“Stacie, what would you do if you had a bisexual student in your class?”
“Do? I wouldn’t do anything. What would it matter?
“So you wouldn’t care?”
“No. Why should I?”
“I thought you would say that. That you wouldn’t have a problem.”
“No, no problem.”
“Ok, so I am. That’s me. This is a picture of me with my girlfriend.”
This is the conversation I had with Josefina the other night. I was erasing the board, getting ready to put the day’s “Reflection” writing prompt up before we all went home. My back was turned when she asked the first question. I turned to face her, and I’m sure I had a puzzled look on. Puzzled not just because the question really did come out of nowhere, but also because ‘do’ seemed a curious verb choice. What would I do?
But it’s really not such a strange choice, is it? There are plenty of things I might do if I were homophobic, other things I might do even if I weren’t homophobic, but just uncomfortable with the ‘idea’ (I’ve heard people say that, that they’re uncomfortable with the idea of homosexuality, like it’s some philosophical theory). So, it makes sense for her to ask what I’d do.
But mustn’t she have known that I wouldn’t do anything? Because would you ask the question that casually if you feared a negative response?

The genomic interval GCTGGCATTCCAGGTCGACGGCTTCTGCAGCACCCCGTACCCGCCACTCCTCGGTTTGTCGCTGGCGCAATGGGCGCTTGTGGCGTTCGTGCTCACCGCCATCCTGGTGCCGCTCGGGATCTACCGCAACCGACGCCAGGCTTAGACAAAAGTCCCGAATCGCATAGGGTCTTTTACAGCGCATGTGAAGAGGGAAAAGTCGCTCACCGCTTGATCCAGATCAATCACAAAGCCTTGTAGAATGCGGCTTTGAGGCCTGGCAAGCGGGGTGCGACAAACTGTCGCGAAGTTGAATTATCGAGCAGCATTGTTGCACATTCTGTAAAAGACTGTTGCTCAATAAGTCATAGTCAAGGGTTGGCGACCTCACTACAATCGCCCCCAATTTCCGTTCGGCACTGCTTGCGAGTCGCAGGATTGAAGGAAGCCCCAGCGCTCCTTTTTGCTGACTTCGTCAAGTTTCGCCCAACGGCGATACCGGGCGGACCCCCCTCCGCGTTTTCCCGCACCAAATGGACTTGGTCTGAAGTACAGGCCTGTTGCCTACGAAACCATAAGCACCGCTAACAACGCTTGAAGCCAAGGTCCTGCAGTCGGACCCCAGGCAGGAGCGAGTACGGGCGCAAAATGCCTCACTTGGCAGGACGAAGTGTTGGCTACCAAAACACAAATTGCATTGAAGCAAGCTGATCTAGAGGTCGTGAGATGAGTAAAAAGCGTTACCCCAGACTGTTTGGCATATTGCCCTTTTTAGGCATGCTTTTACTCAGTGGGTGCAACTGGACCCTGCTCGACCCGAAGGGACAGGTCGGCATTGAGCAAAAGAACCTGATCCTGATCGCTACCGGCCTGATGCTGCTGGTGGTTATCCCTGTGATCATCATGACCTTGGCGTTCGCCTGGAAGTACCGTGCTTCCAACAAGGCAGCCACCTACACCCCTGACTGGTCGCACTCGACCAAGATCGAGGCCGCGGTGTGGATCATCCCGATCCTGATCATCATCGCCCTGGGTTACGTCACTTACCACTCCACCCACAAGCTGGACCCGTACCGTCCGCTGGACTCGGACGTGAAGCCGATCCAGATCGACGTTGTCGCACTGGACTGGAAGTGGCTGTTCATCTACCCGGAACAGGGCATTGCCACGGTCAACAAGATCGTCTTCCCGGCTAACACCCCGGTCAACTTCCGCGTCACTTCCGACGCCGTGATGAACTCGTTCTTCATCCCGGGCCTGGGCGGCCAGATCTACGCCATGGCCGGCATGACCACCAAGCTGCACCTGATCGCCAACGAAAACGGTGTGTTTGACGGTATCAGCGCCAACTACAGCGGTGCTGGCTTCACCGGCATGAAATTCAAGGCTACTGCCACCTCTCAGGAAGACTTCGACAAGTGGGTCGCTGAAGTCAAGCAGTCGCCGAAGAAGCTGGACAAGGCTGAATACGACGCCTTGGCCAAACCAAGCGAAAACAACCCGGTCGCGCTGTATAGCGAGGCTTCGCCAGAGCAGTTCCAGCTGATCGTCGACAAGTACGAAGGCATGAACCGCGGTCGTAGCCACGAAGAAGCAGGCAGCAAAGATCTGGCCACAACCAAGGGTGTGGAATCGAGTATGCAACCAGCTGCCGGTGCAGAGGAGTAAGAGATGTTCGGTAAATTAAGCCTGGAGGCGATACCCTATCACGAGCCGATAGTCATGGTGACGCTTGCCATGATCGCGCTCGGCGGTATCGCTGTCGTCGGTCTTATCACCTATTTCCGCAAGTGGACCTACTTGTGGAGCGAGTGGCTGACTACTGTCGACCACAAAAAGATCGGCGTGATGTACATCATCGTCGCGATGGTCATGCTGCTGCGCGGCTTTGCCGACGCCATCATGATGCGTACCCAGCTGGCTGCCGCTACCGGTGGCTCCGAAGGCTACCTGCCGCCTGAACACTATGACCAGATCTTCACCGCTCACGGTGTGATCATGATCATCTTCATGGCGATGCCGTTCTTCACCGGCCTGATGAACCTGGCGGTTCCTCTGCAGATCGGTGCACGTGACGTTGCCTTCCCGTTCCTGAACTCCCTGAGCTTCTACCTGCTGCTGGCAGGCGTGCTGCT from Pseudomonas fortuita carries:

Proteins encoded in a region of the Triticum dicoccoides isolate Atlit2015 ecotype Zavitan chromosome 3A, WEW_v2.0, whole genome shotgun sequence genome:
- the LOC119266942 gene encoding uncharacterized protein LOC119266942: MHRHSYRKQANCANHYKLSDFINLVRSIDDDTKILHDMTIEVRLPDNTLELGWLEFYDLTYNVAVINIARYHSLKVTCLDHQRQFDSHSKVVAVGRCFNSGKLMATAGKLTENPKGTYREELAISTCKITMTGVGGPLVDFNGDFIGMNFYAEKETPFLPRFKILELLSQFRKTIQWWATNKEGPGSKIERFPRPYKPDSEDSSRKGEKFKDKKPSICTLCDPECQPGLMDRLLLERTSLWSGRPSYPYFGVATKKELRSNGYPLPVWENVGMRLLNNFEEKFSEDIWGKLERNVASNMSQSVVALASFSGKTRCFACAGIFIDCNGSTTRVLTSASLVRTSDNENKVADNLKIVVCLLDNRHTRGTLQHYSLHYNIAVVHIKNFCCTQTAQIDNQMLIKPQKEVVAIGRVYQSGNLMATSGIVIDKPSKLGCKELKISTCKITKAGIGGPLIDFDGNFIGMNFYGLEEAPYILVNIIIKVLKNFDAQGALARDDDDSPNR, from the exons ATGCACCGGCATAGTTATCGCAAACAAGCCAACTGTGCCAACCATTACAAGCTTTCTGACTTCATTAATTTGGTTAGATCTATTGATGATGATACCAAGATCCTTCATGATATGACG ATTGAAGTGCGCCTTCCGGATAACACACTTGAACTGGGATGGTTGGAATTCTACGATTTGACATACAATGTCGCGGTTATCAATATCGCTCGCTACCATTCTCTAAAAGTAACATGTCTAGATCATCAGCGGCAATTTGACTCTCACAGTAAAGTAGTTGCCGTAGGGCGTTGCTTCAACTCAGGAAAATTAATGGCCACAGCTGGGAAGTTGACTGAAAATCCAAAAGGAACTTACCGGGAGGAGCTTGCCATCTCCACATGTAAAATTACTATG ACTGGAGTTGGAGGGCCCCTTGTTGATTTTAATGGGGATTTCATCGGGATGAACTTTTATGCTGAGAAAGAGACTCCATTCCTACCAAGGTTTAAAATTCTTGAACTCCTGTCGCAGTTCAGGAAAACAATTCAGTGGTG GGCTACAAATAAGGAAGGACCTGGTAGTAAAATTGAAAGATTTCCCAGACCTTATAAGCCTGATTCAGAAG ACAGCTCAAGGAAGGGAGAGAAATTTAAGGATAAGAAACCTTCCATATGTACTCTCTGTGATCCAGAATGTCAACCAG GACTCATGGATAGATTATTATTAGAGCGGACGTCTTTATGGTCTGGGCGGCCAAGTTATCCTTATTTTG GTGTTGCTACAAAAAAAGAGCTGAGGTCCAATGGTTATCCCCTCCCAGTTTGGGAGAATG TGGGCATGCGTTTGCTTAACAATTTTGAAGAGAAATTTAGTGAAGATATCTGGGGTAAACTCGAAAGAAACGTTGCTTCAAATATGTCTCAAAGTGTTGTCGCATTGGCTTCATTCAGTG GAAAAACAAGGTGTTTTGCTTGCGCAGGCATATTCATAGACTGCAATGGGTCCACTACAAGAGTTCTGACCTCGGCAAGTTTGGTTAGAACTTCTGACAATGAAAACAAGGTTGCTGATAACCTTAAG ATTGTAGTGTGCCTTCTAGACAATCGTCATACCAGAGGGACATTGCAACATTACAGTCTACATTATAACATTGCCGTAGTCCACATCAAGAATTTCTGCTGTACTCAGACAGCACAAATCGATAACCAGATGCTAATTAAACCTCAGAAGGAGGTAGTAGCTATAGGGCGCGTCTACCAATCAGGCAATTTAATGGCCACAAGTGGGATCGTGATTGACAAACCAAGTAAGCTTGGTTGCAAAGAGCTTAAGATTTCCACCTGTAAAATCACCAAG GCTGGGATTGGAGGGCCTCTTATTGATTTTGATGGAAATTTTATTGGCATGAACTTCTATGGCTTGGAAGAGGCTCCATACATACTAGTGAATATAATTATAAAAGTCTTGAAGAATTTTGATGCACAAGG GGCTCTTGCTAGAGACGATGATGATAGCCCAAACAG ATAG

“Can I see your photo,” Laila asked.
Ah, the light begins to come on. Josefina wasn’t really talking to me. I mean, she was asking me the question, but she was coming out to the class (duh!). Or, more specifically, she was coming out to Tom, Laila and Jamila, the students she spends the most time with in our group.
“You said this is your good friend?”
“Yes, my girlfriend. I just explained to Stacie.”
Hmm … except that Tom, Laila, Jamila and Josefina are the heart of my ESOL group. All of them speak English, of course, but with varying degrees of proficiency, and not very well when it’s spoken fast or with a heavy accent … and Josefina speaks really fast and has not only a strong accent but a speech impediment. So I’m guessing that the girls at the next table (Desirée, Haila, Jackie), understood perfectly, but I’m pretty sure Jamila, Tom and (especially) Laila did not.
I had originally planned to take a page from the LOL cats and title this post, “Coming out — ur doin it wrong.” I thought the moment with Josefina was cute. It endeared her to me that much more. And Laila, too. But ‘cute’ in this case isn’t the point and is, in fact, belittling. I remembered reading Erika’s post the other day and thinking about how hard coming out must be (‘hard’ = ‘scary and potentially dangerous’). Ok, I know that I’m not secretly homophobic, but there’s no way Josefina would know that. She was taking a chance with me, and surely taking a much bigger chance with her friends and other classmates. Not cute. Brave. Very brave.
Jorge wasn’t in the room, so he didn’t hear Josefina’s exchange with me. Haidar was texting (as usual), and was surely deaf to the conversation. Jackie and Haila had no visible reaction, Desirée just shrugged and sat with her pen poised, ready to write her reflection. Jamila, Tom and Laila? They looked at Josefina’s photo and mostly commented on how different she looked two years ago, and then they, too looked at me, waiting for their writing prompt. So I put the day’s reflection on the board and we all went home.